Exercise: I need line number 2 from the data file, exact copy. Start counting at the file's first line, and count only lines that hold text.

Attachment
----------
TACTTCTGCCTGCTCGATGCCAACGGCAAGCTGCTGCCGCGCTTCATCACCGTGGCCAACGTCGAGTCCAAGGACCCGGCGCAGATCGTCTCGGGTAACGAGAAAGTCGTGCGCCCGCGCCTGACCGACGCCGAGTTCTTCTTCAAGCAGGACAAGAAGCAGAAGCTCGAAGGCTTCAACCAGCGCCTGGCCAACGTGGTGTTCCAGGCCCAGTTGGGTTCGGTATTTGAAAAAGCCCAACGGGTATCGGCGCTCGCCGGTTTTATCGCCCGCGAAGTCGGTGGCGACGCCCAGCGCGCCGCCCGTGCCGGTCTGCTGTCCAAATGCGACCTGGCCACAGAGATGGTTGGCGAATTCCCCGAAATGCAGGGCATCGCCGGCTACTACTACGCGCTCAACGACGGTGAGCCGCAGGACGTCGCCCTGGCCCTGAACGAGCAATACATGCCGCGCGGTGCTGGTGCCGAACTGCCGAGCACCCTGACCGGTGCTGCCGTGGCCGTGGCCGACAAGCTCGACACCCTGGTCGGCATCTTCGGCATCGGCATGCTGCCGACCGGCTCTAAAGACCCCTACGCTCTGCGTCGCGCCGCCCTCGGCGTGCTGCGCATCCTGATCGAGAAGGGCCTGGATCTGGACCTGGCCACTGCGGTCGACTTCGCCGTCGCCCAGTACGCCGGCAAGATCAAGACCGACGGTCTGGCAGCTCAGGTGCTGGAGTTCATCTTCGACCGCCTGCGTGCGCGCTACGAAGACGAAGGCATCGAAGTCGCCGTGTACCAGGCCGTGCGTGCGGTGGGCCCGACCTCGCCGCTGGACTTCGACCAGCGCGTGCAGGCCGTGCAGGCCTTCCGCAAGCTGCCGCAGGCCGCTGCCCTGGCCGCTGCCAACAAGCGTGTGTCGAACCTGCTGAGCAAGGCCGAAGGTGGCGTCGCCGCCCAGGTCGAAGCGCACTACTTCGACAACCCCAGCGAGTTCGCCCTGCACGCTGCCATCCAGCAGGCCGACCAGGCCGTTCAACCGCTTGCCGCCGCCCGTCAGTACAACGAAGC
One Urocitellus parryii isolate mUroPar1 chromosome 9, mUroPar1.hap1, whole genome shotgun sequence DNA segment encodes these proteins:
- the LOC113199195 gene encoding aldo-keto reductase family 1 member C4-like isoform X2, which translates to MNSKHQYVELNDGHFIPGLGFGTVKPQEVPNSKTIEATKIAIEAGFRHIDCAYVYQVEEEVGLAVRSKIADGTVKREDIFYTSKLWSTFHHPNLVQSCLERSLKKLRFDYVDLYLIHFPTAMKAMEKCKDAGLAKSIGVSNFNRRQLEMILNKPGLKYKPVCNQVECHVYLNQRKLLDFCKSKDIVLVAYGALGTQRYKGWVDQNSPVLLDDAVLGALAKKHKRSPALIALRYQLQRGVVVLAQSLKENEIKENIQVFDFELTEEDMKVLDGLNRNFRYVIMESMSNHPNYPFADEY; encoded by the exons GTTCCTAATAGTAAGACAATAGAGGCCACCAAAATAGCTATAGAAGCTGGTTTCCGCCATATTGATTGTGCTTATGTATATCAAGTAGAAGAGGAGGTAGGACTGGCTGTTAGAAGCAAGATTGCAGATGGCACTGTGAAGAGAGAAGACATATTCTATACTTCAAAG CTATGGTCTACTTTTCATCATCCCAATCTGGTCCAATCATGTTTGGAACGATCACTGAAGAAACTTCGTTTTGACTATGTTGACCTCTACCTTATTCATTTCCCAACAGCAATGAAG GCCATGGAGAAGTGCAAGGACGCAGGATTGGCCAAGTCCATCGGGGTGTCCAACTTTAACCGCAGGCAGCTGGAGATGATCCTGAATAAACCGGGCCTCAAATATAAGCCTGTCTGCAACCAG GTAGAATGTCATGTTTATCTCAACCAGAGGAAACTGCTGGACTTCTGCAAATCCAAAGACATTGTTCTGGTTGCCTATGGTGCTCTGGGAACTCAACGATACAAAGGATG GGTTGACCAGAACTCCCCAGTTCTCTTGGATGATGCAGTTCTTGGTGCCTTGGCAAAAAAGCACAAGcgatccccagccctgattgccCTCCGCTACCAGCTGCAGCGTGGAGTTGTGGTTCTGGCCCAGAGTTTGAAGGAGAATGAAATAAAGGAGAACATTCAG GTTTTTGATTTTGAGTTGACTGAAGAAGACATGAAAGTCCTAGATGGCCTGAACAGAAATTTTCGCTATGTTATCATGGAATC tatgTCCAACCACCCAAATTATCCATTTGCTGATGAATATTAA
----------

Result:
One Urocitellus parryii isolate mUroPar1 chromosome 9, mUroPar1.hap1, whole genome shotgun sequence DNA segment encodes these proteins: